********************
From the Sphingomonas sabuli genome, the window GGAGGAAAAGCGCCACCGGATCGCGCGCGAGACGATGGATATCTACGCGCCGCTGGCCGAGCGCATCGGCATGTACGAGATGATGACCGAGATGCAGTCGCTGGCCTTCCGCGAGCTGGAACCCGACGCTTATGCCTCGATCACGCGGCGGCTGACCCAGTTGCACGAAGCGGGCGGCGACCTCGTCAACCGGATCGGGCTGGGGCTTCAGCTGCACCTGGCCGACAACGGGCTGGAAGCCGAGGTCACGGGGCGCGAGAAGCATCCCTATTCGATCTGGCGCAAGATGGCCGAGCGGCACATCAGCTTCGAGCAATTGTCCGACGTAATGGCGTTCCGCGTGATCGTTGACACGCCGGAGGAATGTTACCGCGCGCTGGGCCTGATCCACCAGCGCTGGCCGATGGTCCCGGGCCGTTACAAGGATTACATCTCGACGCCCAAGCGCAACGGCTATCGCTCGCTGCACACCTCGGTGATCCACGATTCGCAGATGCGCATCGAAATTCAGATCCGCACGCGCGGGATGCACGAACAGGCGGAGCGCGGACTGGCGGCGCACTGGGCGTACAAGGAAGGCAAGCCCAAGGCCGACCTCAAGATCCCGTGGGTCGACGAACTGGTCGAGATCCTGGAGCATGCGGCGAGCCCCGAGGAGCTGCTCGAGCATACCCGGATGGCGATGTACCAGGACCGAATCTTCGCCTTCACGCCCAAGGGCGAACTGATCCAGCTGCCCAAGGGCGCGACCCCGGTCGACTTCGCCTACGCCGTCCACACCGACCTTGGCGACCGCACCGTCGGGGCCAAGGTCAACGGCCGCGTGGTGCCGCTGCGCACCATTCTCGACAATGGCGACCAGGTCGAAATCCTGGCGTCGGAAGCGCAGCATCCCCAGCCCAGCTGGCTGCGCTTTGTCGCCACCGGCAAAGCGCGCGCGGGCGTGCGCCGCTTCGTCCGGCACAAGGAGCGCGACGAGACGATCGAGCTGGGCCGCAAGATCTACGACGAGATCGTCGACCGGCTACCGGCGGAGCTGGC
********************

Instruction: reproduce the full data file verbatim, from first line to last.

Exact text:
From the Sphingomonas sabuli genome, the window GGAGGAAAAGCGCCACCGGATCGCGCGCGAGACGATGGATATCTACGCGCCGCTGGCCGAGCGCATCGGCATGTACGAGATGATGACCGAGATGCAGTCGCTGGCCTTCCGCGAGCTGGAACCCGACGCTTATGCCTCGATCACGCGGCGGCTGACCCAGTTGCACGAAGCGGGCGGCGACCTCGTCAACCGGATCGGGCTGGGGCTTCAGCTGCACCTGGCCGACAACGGGCTGGAAGCCGAGGTCACGGGGCGCGAGAAGCATCCCTATTCGATCTGGCGCAAGATGGCCGAGCGGCACATCAGCTTCGAGCAATTGTCCGACGTAATGGCGTTCCGCGTGATCGTTGACACGCCGGAGGAATGTTACCGCGCGCTGGGCCTGATCCACCAGCGCTGGCCGATGGTCCCGGGCCGTTACAAGGATTACATCTCGACGCCCAAGCGCAACGGCTATCGCTCGCTGCACACCTCGGTGATCCACGATTCGCAGATGCGCATCGAAATTCAGATCCGCACGCGCGGGATGCACGAACAGGCGGAGCGCGGACTGGCGGCGCACTGGGCGTACAAGGAAGGCAAGCCCAAGGCCGACCTCAAGATCCCGTGGGTCGACGAACTGGTCGAGATCCTGGAGCATGCGGCGAGCCCCGAGGAGCTGCTCGAGCATACCCGGATGGCGATGTACCAGGACCGAATCTTCGCCTTCACGCCCAAGGGCGAACTGATCCAGCTGCCCAAGGGCGCGACCCCGGTCGACTTCGCCTACGCCGTCCACACCGACCTTGGCGACCGCACCGTCGGGGCCAAGGTCAACGGCCGCGTGGTGCCGCTGCGCACCATTCTCGACAATGGCGACCAGGTCGAAATCCTGGCGTCGGAAGCGCAGCATCCCCAGCCCAGCTGGCTGCGCTTTGTCGCCACCGGCAAAGCGCGCGCGGGCGTGCGCCGCTTCGTCCGGCACAAGGAGCGCGACGAGACGATCGAGCTGGGCCGCAAGATCTACGACGAGATCGTCGACCGGCTACCGGCGGAGCTGGC